Isles so far avoid brunt of crisis in home loans
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One measure of mortgage trouble showed a sharp increase this year over last for Hawaii, new data indicate, but even by that measure the state remains near the bottom nationwide.
A report from California-based Foreclosures.com found that for the first eight months in Hawaii, real estate owned -- property that has been foreclosed upon by lenders -- jumped 138 percent over the same period last year. That is the eight-greatest percent increase in the nation, the company found.
However, the company also noted that in REOs per capita, Hawaii ranked 45th of 47 states in its study. Local experts say it is too soon to tell how much of an impact the subprime lending implosion will have locally.
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Hawaii's foreclosure rate ranks near the bottom nationwide, according to a report of Sacramento, Calif.-based Foreclosures.com, although by one measure, it has recorded a triple-digit increase over last year.
The foreclosure Web site, run by foreclosure investing veteran Alexis McGee, tracks more than 3.5 million listings of current foreclosure filings in close to 1,600 major U.S. counties, based on pre-foreclosures (notices of default and other filings made before foreclosure) and REOs (real estate owned, property in the possession of a lender as a result of foreclosure).
For preforeclosures, the state's numbers from January through August were up only 10 percent over last year -- but for REOs, the state's numbers were up 138 percent over the same period.
That triple-digit REO increase puts Hawaii in the same league as California, Arizona, Nevada, New Mexico, Florida, New Hampshire and Minnesota -- other states with triple-digit gains.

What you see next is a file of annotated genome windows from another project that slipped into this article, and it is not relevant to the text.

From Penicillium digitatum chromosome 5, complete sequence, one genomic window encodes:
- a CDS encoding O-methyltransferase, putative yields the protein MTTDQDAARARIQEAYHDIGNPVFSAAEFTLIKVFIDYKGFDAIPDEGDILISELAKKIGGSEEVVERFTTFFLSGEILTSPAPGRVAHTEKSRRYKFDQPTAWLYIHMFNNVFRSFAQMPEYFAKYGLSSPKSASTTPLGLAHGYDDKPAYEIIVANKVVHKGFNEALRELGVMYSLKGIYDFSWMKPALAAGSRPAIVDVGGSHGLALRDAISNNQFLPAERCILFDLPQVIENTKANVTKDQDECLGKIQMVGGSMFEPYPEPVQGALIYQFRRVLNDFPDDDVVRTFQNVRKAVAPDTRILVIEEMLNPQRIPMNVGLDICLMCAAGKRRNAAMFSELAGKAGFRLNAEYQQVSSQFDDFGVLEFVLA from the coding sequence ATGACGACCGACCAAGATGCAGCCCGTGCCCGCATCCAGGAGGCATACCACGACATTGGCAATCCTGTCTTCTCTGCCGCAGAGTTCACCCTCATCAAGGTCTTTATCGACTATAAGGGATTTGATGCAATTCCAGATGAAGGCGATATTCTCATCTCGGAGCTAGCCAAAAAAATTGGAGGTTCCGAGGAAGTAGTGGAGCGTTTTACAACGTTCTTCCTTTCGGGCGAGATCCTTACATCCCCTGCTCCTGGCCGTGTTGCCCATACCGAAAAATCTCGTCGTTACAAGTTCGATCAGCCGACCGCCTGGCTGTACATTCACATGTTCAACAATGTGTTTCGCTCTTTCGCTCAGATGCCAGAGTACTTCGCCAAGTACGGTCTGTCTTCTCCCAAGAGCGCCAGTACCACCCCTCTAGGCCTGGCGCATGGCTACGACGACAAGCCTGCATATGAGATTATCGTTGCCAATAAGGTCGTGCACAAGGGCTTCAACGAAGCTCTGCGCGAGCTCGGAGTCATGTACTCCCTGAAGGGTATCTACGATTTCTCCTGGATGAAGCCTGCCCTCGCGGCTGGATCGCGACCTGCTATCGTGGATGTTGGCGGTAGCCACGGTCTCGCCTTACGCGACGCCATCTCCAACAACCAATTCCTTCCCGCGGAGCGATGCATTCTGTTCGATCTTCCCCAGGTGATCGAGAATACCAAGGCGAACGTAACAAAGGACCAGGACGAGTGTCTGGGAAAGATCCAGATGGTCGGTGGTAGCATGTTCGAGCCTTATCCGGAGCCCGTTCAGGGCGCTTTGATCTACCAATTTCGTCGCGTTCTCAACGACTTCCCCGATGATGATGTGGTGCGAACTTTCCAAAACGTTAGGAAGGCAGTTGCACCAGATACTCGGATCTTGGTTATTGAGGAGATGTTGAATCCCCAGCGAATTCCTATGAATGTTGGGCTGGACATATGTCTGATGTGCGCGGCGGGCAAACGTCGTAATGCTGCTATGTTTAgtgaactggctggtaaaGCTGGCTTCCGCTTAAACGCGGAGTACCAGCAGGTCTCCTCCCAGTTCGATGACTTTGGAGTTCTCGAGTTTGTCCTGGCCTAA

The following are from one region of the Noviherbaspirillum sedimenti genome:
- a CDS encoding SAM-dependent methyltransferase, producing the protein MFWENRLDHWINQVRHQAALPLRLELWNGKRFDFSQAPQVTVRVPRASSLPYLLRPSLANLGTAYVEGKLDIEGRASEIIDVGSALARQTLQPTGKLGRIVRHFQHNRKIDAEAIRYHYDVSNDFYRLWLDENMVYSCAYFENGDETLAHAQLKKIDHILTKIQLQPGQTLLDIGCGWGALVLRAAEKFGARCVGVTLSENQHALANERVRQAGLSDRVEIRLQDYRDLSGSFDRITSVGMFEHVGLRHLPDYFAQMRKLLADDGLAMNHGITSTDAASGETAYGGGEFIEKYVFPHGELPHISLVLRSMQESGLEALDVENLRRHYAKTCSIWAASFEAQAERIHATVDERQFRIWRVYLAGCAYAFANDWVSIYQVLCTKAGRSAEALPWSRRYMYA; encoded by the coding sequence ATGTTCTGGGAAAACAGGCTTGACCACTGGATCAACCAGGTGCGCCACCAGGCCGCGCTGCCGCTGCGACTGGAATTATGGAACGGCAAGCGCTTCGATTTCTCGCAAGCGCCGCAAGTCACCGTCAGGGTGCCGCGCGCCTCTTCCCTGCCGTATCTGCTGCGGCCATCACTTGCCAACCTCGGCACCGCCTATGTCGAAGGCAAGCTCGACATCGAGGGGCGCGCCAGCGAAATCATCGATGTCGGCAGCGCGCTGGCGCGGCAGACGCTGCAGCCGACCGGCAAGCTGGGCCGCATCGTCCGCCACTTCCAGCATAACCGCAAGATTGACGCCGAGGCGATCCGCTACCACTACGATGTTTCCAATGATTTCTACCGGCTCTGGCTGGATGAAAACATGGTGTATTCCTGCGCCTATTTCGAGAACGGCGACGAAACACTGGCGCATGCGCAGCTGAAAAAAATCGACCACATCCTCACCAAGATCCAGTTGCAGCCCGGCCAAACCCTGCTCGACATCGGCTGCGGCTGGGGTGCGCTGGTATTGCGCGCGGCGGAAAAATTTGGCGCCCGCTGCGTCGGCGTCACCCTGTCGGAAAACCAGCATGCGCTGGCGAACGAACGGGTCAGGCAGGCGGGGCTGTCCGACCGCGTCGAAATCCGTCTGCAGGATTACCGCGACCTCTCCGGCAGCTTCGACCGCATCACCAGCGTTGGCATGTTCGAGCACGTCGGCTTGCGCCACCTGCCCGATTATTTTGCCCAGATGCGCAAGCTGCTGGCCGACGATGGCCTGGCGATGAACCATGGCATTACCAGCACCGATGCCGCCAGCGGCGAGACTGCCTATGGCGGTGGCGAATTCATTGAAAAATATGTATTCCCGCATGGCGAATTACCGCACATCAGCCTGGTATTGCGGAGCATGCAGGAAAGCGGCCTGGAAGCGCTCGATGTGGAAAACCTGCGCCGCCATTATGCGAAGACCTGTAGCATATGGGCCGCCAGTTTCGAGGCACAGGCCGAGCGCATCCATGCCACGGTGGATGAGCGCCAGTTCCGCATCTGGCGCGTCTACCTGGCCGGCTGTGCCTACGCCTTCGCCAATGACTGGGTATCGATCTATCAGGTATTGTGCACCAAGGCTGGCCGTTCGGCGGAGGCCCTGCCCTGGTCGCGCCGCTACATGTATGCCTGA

However, the firm found Hawaii's actual foreclosure numbers remain low -- 47 in the first eight months of 2006 to 112 in the same period in this year.
And Hawaii's per-capita foreclosure rate of 0.03 percent remains far lower than those states -- 45th among 47 states that the company tracked.
That is in line with a separate study by RealtyTrac using July data, which also found that ranked Hawaii No. 45 nationally, with a rate of one foreclosure per every 5,777 house- holds.
"Compared to the nation as a whole, Hawaii is still on the bottom," said Donald Lau, president-elect of the Hawaii Association of Mortgage Brokers. "The culture here is different. People are less inclined to walk away, and although different parts of the island may have dropped a little bit, the (real estate) values here are holding up."
Because of the subprime lending implosion, there will be fewer choices for borrowers here as well, with stricter standards, including larger down payments.
"People who are going to qualify are going to qualify," said Lau. "People who aren't going to qualify aren't going to qualify. It's going to be a lot tougher."
In Honolulu, the residential real estate market performed well in August, with 381 homes trading hands at a median price of $650,000, according to the Honolulu Board of Realtors, 30 more than the same time last year when the median was only $635,000.
"We've still got an extremely tight labor market here, and foreclosures usually don't happen unless people lose their jobs," said economist Leroy Laney, adding that it remains too soon to assess local impact of the subprime lending collapse.
Foreclosures.com found no sign of a local mortgage implosion ahead in Hawaii. A total of 474 preforeclosures were filed this year through August out of a total of 403,125 households in Hawaii.
That works out to 0.12 percent of homes per capita, which ranks Hawaii 29th out of 35 states for which the company had data.
Nationwide, these preforeclosure filings, which include notices of default and notices of foreclosure auction, continue to increase at an alarming rate, according to McGee.
On a per capita basis, which measures the real impact of housing market trends, a little more than four out of every 1,000 households in the U.S. have been lost to foreclosure this year.
The subprime lending fallout is having an impact nationwide, and no doubt, Hawaii is feeling some of it, as national companies with branches here lay off their employees.
However, many local branches have also managed to align with new financial backers, such as was the case with American Home Mortgage and Charter Funding of Hawaii, where employees went to work for IndyMac Bank of Pasadena, Calif.
The states with the most pre-foreclosure filings per capita, year-to-date, include: Nevada, Florida, Colorado, Illinois, California, New Jersey and others.